Sunday, February 10, 2013

Sometimes Getting Started Is The Hardest Part...


This past Saturday morning I fully intended to write this week's blog post...but I didn't. My wife had just left for her hot yoga class (she often asks me if I want to go and my response is always the same. "I am not really into yoga and throw in the "hot" part and I'd rather visit the cold dentist"). So off she went and I sat down with my laptop. It was out of battery power. This, of course is easily fixed. I simply needed to go upstairs get my power cord, plug it in and in thirty seconds I would be on my way...or I could watch HBO. Two and a half hours later I had watched an entire movie where Robert Redford gets kidnapped eventually dies but reconciles with his wife after his death (don't ask) and then watched a comedian who had me in tears over his thoughts on marriage and children (What used to be a romantic relationship turns into a business partnership of a very bad not for profit entity known as a household). I had not written a word. In fact, my computer still had no power.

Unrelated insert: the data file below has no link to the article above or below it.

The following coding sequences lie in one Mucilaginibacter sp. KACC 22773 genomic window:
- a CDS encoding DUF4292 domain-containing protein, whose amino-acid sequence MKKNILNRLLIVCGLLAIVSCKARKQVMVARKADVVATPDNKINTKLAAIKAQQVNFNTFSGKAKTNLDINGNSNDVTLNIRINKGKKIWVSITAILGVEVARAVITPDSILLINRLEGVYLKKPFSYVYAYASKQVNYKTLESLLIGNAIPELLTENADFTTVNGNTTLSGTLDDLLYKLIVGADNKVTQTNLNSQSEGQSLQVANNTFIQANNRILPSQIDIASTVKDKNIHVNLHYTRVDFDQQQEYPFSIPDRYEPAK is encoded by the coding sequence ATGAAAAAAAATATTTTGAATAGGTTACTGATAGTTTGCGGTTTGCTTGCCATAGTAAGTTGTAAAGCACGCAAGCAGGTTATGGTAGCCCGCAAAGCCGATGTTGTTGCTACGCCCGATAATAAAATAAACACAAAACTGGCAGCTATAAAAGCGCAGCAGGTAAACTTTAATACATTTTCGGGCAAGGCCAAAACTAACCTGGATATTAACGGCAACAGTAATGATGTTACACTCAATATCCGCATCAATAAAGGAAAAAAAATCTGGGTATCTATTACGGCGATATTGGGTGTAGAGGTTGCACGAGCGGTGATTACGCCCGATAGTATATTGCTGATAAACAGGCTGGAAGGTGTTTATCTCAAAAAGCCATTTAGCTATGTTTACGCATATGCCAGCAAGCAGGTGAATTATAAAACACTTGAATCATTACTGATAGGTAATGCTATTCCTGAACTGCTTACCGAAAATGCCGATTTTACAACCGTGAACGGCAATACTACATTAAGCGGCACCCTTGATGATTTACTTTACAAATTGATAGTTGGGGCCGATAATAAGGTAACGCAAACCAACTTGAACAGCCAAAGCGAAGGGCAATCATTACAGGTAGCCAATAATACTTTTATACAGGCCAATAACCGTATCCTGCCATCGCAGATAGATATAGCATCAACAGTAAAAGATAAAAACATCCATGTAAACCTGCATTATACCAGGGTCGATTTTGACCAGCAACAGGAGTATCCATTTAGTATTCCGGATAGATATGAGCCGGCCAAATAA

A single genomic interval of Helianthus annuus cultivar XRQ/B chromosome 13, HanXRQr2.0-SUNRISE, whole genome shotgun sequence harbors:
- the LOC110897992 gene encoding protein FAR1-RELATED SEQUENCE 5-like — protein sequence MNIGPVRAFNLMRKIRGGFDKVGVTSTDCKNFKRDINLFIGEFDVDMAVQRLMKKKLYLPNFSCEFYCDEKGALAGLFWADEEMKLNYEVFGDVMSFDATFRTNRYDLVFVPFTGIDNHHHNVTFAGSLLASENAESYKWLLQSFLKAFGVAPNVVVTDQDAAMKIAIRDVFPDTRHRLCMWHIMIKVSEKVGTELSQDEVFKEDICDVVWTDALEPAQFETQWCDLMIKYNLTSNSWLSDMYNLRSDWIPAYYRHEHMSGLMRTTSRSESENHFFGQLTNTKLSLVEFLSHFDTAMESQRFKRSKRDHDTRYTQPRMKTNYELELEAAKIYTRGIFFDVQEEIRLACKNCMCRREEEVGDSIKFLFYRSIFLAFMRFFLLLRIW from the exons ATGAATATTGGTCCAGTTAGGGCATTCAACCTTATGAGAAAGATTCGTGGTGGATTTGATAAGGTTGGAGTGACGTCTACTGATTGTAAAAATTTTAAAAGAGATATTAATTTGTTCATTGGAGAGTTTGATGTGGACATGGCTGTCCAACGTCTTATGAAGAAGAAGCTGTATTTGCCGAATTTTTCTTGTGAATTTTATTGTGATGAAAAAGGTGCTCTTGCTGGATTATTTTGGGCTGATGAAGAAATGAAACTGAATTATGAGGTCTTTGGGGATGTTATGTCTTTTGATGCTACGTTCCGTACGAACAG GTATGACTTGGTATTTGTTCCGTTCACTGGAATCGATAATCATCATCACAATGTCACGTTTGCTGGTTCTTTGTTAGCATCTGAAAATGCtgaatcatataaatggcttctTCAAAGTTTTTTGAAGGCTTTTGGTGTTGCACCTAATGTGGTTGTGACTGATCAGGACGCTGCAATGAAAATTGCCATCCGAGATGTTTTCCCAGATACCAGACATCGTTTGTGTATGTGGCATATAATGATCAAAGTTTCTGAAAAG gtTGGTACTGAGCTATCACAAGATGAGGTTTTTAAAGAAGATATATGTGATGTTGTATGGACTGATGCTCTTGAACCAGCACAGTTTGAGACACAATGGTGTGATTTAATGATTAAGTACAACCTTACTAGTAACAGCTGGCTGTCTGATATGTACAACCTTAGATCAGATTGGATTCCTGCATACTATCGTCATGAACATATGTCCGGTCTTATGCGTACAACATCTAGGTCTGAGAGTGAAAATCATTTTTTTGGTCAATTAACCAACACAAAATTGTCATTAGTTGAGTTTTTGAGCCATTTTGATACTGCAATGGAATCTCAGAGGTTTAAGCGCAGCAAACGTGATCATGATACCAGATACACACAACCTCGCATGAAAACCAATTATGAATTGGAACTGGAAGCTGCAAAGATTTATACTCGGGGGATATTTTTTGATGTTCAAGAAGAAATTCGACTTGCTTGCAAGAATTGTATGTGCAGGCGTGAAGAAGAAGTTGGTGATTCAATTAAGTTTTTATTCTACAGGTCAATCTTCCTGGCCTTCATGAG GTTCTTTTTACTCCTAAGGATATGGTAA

I hadn't moved since my wife left...and now she had returned. She was of course a sweaty mess (it is like 105 degrees in the class) but she also had that look of accomplishment...9:30 AM on a Saturday and she was off to a great start. Me? I felt like mush, had probably gained a pound while she was out and thought I should put on a white undershirt and start drinking beer...I had been so unproductive that sleep would have been a better activity. To say I was a slow starter would have been a compliment. The rest of the day wasn't much better but I finally left the house at 7:00 PM...to go to a party to drink alcohol.